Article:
8. May 2, 2013 #7
    Thanks Guys !
  9. May 4, 2013 #8
    Ditto above comments.

    For Engineering, math is an essential tool used in many different tasks, like the pair of pliers or adjustable wrench in the tool box. You MUST have it.

    But luckily you have most of the problem solved: you have identified that you are weak in math, and done it early enough. Now you know that you must work harder at it, do the unassigned homework problems, take the extra effort, get tutored if necessary, do the summer classes or whatever for catch-up, and master it. My opinion is you must absolutely master Algebra & Trigonometry. You get that, then the advanced stuff like Calculus simply follows as a natural progression.

    If you do, then surviving the Engineering curriculum of your choice will be that much easier. You DO NOT want to be trying to learn math while you are trying to learn Engineering. Trust me on this one. I've mastered many mathematical topics over the years and have come to enjoy it, but I sure wish someone had given me this advice when I was in High School.
  10. May 5, 2013 #9
    The question(s) are: do you like to take stuff apart and see how it works? Do your friends tell you that you over-analyze everything? Are you able to put that stuff back together?

    There is no point in taking math classes if you aren't cut out for the profession.
  11. May 5, 2013 #10


    User Avatar
    Science Advisor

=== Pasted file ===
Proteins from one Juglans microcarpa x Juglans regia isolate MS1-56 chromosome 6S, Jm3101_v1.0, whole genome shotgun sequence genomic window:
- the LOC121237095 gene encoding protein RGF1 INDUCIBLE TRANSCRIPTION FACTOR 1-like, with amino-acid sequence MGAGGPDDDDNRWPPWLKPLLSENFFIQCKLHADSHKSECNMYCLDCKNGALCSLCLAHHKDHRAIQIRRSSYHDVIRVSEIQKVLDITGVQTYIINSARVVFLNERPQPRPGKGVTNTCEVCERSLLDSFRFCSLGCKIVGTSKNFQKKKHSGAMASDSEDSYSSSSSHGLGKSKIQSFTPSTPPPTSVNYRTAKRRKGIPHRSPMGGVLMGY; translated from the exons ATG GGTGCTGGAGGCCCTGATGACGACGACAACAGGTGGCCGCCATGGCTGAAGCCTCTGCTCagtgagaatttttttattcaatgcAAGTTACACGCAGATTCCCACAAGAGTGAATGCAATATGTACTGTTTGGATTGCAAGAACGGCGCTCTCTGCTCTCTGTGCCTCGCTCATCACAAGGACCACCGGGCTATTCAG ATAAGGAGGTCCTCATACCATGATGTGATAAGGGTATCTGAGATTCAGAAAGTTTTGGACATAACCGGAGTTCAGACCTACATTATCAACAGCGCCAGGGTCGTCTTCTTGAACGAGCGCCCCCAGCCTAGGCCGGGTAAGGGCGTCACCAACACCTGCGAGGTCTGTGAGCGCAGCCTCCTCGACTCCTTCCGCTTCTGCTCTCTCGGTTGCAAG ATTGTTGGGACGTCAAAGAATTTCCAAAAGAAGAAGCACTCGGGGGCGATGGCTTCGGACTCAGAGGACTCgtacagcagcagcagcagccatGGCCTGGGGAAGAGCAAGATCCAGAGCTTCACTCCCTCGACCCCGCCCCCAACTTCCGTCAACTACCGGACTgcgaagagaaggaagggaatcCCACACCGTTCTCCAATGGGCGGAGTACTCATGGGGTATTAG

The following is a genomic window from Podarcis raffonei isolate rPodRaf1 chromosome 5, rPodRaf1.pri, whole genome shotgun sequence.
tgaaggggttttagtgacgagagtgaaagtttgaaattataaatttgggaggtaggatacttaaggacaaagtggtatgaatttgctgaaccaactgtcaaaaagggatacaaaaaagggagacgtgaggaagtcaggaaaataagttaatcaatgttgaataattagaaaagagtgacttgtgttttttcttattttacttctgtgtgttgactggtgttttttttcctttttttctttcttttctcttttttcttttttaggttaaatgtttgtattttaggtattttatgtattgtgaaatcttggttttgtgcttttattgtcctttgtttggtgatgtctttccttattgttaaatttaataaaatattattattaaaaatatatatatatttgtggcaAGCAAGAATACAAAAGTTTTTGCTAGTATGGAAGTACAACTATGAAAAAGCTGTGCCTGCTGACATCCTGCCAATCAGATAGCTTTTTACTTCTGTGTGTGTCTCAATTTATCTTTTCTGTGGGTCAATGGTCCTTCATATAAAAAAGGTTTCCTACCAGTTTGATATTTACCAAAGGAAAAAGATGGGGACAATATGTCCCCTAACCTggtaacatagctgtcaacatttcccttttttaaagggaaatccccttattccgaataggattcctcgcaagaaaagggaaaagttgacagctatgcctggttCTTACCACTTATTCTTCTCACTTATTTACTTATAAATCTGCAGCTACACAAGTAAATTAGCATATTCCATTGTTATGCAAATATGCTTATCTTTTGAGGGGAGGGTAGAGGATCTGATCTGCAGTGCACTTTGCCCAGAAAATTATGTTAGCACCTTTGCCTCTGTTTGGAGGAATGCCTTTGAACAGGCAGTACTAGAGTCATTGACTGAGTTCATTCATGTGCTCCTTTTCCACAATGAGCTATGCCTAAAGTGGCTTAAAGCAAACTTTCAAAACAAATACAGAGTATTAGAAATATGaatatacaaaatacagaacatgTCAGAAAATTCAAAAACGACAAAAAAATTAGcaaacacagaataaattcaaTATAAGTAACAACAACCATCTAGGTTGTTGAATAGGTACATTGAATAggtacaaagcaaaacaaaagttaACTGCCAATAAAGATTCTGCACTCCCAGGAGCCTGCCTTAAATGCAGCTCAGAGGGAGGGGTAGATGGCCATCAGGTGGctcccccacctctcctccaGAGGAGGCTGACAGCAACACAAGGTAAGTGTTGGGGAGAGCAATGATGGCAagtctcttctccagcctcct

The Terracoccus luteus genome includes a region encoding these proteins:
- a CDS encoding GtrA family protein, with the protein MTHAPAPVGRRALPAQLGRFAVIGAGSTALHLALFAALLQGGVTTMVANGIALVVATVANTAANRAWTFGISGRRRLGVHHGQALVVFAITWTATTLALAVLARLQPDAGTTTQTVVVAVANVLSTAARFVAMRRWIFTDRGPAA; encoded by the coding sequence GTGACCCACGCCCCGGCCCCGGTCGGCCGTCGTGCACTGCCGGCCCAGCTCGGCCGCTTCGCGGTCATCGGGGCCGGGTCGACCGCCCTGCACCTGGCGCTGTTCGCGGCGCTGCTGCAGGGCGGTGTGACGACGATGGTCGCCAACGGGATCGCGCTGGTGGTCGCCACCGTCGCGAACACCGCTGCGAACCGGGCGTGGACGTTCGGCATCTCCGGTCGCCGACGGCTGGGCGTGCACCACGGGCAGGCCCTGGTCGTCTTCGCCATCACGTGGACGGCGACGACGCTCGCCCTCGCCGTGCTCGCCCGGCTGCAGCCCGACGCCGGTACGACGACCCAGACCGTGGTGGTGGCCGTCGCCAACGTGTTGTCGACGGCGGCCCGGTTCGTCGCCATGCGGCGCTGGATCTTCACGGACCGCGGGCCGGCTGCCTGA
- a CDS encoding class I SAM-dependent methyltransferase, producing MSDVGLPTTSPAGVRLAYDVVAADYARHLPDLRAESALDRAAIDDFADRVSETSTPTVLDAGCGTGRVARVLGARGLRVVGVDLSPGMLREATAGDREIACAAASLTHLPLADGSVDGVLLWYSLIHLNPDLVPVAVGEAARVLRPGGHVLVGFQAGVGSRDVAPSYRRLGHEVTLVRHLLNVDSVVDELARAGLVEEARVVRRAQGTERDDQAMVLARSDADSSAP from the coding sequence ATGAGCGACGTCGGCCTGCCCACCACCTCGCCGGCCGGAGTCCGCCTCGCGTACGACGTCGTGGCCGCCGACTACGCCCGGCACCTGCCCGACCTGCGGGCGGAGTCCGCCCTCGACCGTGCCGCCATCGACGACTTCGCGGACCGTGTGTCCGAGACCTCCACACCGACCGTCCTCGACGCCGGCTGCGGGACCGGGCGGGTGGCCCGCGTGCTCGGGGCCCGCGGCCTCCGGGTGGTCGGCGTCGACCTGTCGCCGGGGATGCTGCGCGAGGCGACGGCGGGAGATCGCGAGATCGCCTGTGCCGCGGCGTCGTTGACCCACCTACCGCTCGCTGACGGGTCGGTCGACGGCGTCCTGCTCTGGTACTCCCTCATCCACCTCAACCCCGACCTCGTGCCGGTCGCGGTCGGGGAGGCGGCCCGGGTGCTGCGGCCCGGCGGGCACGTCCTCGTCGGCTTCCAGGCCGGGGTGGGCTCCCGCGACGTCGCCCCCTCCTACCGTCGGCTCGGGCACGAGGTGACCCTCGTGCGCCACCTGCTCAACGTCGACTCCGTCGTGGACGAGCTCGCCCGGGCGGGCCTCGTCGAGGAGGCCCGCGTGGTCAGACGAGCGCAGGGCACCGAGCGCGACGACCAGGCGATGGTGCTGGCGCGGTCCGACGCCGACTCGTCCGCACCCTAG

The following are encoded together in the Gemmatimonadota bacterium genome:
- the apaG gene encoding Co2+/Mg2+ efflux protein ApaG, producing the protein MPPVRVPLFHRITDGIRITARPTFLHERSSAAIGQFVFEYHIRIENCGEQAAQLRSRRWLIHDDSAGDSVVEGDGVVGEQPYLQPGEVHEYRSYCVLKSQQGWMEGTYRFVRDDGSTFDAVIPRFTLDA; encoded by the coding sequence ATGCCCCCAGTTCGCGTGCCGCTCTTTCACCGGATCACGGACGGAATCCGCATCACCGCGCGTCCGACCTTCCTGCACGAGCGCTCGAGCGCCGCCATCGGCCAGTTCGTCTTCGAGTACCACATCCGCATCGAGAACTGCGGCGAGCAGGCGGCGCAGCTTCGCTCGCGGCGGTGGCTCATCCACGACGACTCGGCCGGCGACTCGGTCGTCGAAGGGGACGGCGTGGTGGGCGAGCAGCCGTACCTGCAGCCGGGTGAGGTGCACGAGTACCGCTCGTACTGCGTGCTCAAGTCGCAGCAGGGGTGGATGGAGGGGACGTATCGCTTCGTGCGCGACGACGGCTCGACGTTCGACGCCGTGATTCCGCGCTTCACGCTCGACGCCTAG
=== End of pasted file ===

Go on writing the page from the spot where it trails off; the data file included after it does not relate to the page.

Gold Member

    Mechanical engineering is not difficult compared to say electrical or chemical engineering. It's mainly classical physics, a bit of diffeq, some statistical mechanics, a dash of material science, a minor in business administration, and a few thousand hours of mindless study - typical engineering fare.
  12. May 30, 2013 #11
    Im glad I joined these forums and stumbled across this thread, a lot of good info and now I realize more then ever that Mechanical Engineering is what I want to do. This is a great forum-site, thanks guys.
  13. May 31, 2013 #12
    Thanks guys for those inspiring replies :)
    Uhhm What are some good books i can start reading by now?
  14. Jun 6, 2013 #13
    if you aren't good at math, consider going to the tech side of things. it's less theoretical, so you need less math
  15. Jun 12, 2013 #14
    I don't know honestly. But I can tell you the key skills/concepts I used a lot in my first 2 year at Mechanical Engineering and the skills I expect to continue using a lot in upcoming years.

    Most Important

    1. Derivatives, Integration
    - not only learn and master the concepts but also become very fast in taking derivatives and doing integration

    2. Free Body Diagram
    - One of the most important concept. You will be using it a lot

    3. Geometry
    - figuring out unknown angles especially using trigonometry, two parallel lines and tranversal,
    - I have to spend a lot more time on problems because I take longer time in figuring out angles. So you will save a lot of time if you become good at figuring out unknown angles; practice is key.

    Less Important

    4. Solving trigonometric equations, quadratic equations

    5. Trigonometric functions

    I had listened to couple of videos by Thinkwell (http://www.thinkwell.com/) and I really liked their teaching style. Check it out; maybe you will like it. Otherwise there will be no shortage of resources.
Share this great discussion with others via Reddit, Google+, Twitter, or Facebook